I am angry because these words convict me every day to be a greater person and have faith that Jesus knew what he was talking about, and yet I don’t see a lot of support for this notion right now.  As hard as it is to look at the atrocities that are being perpetuated every day and have faith that the above formula is the greater course, it does revolve back to that great sacrifice of Jesus.  Jesus had faith in me, so I must have faith in him…it is really as simple as that.  When I face the banal every day workings of life, where I get to practice and master on an inane level the challenges listed above, I know that then and only then will my discipleship be honed and perfected.  And deep in the simplicity of everyday life, my greatest fear is coming to pass…that those pretty little liars out there are corrupting the gospel, perverting it and twisting it to serve another master, one who Jesus warns us of…the one who can entice us, utilize our fears to their advantage and sway us away from the kind of love God first gave us.  It is a master who would have us build a cocoon of our own self-righteousness, and prejudice, who will ply us with a twisted appreciation of what exactly grace will do which is to deny those we are commanded to love and give entry to only those who are deemed worthy, and condemn any who would disagree.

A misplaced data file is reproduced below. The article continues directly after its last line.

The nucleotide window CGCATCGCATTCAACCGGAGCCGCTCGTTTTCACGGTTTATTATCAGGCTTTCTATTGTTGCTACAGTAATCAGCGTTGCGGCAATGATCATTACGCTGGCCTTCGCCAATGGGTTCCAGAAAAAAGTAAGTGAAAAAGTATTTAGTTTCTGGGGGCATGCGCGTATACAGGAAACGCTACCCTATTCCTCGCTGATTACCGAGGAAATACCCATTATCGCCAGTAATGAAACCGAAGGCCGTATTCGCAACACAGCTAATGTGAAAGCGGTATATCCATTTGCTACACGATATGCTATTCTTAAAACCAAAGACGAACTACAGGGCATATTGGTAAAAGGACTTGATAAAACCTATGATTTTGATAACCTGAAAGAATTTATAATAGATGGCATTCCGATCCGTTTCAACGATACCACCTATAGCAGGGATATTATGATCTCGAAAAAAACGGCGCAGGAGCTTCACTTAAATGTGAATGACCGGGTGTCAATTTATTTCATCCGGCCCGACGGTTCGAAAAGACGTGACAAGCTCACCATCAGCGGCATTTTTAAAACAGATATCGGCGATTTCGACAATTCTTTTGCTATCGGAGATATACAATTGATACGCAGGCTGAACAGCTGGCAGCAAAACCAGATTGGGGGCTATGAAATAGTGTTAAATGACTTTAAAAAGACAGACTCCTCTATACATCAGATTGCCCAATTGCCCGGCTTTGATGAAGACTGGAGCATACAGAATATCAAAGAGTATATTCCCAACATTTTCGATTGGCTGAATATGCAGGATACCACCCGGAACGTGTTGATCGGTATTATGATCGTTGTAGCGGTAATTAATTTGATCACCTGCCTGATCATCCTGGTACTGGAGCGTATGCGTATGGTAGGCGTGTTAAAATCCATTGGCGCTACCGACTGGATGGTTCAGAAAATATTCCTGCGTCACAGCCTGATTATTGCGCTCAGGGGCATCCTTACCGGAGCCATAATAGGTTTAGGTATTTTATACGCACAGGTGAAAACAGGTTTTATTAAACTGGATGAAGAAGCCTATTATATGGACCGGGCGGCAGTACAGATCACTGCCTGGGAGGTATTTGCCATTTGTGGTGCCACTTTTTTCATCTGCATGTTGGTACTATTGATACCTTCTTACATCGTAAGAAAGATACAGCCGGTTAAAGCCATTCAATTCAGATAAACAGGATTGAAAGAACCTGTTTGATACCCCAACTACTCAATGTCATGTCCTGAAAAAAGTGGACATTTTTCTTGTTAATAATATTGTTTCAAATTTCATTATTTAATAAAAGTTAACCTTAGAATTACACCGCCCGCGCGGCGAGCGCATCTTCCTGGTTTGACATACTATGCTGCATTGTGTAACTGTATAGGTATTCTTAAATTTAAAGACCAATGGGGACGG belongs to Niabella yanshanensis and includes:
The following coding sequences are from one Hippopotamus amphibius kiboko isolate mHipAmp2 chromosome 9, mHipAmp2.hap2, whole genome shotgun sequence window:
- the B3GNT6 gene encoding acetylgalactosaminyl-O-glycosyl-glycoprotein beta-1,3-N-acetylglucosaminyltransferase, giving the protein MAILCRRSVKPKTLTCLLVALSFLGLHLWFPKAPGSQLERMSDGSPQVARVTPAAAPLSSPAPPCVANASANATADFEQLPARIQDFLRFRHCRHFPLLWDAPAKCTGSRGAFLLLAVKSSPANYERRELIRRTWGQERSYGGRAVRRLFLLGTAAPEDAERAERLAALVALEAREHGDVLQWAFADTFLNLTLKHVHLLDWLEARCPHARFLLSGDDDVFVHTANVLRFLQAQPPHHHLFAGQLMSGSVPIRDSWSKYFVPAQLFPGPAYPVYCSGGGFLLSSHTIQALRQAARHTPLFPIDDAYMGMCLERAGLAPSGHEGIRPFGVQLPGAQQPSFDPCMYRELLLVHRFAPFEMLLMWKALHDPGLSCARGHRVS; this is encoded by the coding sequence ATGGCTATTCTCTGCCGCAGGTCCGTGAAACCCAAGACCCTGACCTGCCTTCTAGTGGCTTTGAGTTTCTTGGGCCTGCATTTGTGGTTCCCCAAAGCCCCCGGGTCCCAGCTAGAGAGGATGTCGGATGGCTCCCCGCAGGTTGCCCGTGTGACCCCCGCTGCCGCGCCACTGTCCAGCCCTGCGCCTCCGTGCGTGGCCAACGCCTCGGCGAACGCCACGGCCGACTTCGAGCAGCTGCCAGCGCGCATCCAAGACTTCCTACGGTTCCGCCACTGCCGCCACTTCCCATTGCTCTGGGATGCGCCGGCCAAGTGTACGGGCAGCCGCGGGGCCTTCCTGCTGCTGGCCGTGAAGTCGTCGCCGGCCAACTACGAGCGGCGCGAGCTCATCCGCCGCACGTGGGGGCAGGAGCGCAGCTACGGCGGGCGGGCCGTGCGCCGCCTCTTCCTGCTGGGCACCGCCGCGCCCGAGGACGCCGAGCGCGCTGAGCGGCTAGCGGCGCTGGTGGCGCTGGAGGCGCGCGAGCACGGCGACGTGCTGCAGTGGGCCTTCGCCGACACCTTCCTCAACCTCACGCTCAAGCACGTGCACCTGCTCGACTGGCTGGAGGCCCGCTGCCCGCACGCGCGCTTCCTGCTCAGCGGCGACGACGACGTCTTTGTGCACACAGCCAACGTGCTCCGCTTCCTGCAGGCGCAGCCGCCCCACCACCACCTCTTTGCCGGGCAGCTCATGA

The central point of the gospel is that the invitation is extended to us all….including those 1.6 billion people out there who only see hateful rejection, persecution and judgement. The parable Jesus told of the great banquet in Luke 14:15-24 reminds us that those who find excuses not to come to his table will be shut out. Many have accepted the invitation in words, but let me remind you, Jesus never said that they will know you are my disciple by telling people that you’ve accepted Jesus Christ as your Lord and Saviour; he said they will know you are my disciples by how you love one another, not judge, not condemn, not kill, not run in fear from…but how you love them, which means actually showing up at his table and not a facsimile of one you like better.  So where do you put your faith; do you put your faith in the words above, or those words that perpetuate the rancor, that undermine leadership, that feed self-righteousness. that are smug in their conviction that only one ideology rings true.  It is my prayer that all of us, during this Lenten season, ask this question: Do they know I am a follower of Jesus by how well I love others.